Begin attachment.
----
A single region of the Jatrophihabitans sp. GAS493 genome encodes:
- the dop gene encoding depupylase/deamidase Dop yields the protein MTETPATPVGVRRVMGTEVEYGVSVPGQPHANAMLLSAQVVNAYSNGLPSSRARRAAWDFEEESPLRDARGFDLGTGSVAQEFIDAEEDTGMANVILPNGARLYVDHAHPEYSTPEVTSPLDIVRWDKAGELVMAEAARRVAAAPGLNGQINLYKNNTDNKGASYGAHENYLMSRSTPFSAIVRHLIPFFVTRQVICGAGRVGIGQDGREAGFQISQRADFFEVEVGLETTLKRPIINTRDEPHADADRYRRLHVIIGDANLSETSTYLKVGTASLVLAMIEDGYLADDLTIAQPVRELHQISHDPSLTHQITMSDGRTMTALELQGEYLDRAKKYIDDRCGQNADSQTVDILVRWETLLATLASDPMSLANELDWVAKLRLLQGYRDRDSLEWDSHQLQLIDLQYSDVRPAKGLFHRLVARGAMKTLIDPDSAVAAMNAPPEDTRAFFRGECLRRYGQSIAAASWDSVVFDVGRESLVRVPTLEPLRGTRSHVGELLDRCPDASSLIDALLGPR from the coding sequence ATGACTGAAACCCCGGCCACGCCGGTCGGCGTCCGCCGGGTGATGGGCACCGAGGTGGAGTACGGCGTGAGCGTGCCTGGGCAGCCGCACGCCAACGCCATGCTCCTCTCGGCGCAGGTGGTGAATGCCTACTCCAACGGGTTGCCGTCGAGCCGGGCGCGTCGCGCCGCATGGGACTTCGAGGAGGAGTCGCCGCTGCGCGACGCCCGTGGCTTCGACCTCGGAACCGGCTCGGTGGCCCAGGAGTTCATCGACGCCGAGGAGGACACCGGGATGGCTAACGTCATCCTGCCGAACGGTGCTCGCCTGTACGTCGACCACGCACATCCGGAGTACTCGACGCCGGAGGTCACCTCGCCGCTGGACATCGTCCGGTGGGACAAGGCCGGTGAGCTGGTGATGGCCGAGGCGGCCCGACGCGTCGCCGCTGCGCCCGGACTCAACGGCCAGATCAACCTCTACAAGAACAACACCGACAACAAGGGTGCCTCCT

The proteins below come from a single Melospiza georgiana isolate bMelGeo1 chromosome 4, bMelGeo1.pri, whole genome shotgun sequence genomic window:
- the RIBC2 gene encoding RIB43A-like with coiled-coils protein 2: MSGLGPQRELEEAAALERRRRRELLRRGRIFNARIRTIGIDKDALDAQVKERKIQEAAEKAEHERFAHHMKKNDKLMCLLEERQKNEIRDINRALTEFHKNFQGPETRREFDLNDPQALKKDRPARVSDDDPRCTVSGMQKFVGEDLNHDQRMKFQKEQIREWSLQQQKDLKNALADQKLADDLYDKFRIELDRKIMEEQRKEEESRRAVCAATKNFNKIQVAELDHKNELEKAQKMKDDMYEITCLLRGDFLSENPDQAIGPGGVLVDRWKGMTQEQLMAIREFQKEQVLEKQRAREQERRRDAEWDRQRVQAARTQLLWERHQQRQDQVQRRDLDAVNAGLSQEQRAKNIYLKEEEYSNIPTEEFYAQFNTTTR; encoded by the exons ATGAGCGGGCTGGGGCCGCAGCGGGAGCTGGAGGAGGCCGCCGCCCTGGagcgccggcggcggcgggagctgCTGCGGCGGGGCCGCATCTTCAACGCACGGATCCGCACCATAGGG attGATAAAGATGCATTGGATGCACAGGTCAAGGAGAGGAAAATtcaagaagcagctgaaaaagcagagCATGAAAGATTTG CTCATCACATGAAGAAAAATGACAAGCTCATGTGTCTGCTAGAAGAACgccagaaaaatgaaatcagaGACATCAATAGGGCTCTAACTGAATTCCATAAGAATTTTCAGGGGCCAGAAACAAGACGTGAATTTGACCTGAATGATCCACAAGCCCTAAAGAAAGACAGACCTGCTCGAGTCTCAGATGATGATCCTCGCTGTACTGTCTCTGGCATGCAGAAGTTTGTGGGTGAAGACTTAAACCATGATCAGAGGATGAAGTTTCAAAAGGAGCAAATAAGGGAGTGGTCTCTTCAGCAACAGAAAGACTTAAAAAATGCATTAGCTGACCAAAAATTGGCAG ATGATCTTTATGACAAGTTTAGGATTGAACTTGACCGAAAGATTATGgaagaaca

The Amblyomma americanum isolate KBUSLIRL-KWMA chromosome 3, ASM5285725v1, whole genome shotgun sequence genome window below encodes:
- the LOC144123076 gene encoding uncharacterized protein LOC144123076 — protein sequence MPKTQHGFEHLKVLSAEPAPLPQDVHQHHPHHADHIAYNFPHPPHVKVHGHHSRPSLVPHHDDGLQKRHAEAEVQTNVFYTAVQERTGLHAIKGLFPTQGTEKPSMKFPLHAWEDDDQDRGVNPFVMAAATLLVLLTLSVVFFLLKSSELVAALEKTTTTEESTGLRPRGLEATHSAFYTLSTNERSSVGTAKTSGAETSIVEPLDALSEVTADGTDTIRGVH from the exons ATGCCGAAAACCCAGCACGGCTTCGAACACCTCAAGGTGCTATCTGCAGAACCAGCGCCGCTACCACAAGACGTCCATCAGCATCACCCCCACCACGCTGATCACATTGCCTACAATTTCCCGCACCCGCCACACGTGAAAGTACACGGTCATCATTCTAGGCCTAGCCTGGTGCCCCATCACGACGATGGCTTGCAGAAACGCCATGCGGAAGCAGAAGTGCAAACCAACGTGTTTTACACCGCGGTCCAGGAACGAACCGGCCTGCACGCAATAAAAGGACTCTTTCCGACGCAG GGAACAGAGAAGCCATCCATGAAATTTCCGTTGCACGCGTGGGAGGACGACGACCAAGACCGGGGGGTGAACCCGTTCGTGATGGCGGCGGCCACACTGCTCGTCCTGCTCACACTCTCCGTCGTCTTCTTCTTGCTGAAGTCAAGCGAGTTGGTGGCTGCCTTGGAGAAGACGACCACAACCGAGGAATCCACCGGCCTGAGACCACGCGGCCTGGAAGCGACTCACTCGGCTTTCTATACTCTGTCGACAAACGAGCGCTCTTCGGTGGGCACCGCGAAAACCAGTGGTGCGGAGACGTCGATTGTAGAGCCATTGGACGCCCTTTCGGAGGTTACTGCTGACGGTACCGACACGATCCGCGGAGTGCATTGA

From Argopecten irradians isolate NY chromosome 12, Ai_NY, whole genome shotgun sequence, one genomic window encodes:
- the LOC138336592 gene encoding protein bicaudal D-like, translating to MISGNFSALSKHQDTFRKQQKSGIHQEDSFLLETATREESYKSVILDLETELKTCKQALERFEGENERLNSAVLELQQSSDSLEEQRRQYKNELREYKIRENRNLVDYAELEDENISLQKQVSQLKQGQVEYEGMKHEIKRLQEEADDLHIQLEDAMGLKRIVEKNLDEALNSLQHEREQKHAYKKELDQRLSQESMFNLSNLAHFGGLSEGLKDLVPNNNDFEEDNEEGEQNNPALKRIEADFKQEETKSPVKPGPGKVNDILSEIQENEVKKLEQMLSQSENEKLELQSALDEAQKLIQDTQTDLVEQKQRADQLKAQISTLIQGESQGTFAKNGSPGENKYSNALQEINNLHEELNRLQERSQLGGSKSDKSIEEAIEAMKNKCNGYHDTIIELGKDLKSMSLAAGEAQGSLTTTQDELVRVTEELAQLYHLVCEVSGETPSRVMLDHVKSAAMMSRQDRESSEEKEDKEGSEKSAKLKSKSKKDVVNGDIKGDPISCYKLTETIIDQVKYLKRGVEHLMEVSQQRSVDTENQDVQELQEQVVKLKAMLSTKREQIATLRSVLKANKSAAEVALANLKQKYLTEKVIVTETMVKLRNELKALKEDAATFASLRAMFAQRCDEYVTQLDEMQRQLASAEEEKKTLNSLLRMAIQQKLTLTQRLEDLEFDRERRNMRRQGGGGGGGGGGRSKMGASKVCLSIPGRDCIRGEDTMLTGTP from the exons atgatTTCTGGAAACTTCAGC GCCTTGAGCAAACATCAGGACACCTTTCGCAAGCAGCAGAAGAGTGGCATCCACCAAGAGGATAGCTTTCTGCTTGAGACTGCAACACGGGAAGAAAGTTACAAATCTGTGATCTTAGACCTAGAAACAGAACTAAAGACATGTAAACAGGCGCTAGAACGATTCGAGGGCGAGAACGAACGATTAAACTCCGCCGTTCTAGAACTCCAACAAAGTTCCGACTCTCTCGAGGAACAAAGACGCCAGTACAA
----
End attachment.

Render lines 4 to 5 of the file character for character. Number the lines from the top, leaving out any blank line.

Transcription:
- the RIBC2 gene encoding RIB43A-like with coiled-coils protein 2: MSGLGPQRELEEAAALERRRRRELLRRGRIFNARIRTIGIDKDALDAQVKERKIQEAAEKAEHERFAHHMKKNDKLMCLLEERQKNEIRDINRALTEFHKNFQGPETRREFDLNDPQALKKDRPARVSDDDPRCTVSGMQKFVGEDLNHDQRMKFQKEQIREWSLQQQKDLKNALADQKLADDLYDKFRIELDRKIMEEQRKEEESRRAVCAATKNFNKIQVAELDHKNELEKAQKMKDDMYEITCLLRGDFLSENPDQAIGPGGVLVDRWKGMTQEQLMAIREFQKEQVLEKQRAREQERRRDAEWDRQRVQAARTQLLWERHQQRQDQVQRRDLDAVNAGLSQEQRAKNIYLKEEEYSNIPTEEFYAQFNTTTR; encoded by the exons ATGAGCGGGCTGGGGCCGCAGCGGGAGCTGGAGGAGGCCGCCGCCCTGGagcgccggcggcggcgggagctgCTGCGGCGGGGCCGCATCTTCAACGCACGGATCCGCACCATAGGG attGATAAAGATGCATTGGATGCACAGGTCAAGGAGAGGAAAATtcaagaagcagctgaaaaagcagagCATGAAAGATTTG CTCATCACATGAAGAAAAATGACAAGCTCATGTGTCTGCTAGAAGAACgccagaaaaatgaaatcagaGACATCAATAGGGCTCTAACTGAATTCCATAAGAATTTTCAGGGGCCAGAAACAAGACGTGAATTTGACCTGAATGATCCACAAGCCCTAAAGAAAGACAGACCTGCTCGAGTCTCAGATGATGATCCTCGCTGTACTGTCTCTGGCATGCAGAAGTTTGTGGGTGAAGACTTAAACCATGATCAGAGGATGAAGTTTCAAAAGGAGCAAATAAGGGAGTGGTCTCTTCAGCAACAGAAAGACTTAAAAAATGCATTAGCTGACCAAAAATTGGCAG ATGATCTTTATGACAAGTTTAGGATTGAACTTGACCGAAAGATTATGgaagaaca

The Amblyomma americanum isolate KBUSLIRL-KWMA chromosome 3, ASM5285725v1, whole genome shotgun sequence genome window below encodes: